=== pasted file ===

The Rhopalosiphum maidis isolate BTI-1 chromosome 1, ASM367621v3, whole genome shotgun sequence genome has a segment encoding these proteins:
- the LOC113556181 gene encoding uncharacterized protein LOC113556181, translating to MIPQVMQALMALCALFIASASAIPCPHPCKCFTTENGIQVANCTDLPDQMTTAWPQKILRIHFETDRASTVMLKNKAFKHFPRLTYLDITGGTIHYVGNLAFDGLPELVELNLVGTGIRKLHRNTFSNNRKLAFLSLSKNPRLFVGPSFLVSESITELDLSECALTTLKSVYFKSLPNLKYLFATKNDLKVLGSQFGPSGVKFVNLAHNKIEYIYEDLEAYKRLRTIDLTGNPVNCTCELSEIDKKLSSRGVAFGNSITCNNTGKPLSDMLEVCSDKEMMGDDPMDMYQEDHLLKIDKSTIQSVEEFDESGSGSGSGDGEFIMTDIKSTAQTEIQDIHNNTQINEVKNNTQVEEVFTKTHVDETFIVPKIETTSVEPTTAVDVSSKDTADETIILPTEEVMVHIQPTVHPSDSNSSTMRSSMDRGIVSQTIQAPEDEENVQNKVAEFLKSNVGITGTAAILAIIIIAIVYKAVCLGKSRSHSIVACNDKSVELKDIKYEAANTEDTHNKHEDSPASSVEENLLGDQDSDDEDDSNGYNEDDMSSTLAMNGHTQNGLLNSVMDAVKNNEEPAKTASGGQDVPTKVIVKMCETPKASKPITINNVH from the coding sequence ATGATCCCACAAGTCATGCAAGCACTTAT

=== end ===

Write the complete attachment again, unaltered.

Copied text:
The Rhopalosiphum maidis isolate BTI-1 chromosome 1, ASM367621v3, whole genome shotgun sequence genome has a segment encoding these proteins:
- the LOC113556181 gene encoding uncharacterized protein LOC113556181, translating to MIPQVMQALMALCALFIASASAIPCPHPCKCFTTENGIQVANCTDLPDQMTTAWPQKILRIHFETDRASTVMLKNKAFKHFPRLTYLDITGGTIHYVGNLAFDGLPELVELNLVGTGIRKLHRNTFSNNRKLAFLSLSKNPRLFVGPSFLVSESITELDLSECALTTLKSVYFKSLPNLKYLFATKNDLKVLGSQFGPSGVKFVNLAHNKIEYIYEDLEAYKRLRTIDLTGNPVNCTCELSEIDKKLSSRGVAFGNSITCNNTGKPLSDMLEVCSDKEMMGDDPMDMYQEDHLLKIDKSTIQSVEEFDESGSGSGSGDGEFIMTDIKSTAQTEIQDIHNNTQINEVKNNTQVEEVFTKTHVDETFIVPKIETTSVEPTTAVDVSSKDTADETIILPTEEVMVHIQPTVHPSDSNSSTMRSSMDRGIVSQTIQAPEDEENVQNKVAEFLKSNVGITGTAAILAIIIIAIVYKAVCLGKSRSHSIVACNDKSVELKDIKYEAANTEDTHNKHEDSPASSVEENLLGDQDSDDEDDSNGYNEDDMSSTLAMNGHTQNGLLNSVMDAVKNNEEPAKTASGGQDVPTKVIVKMCETPKASKPITINNVH from the coding sequence ATGATCCCACAAGTCATGCAAGCACTTAT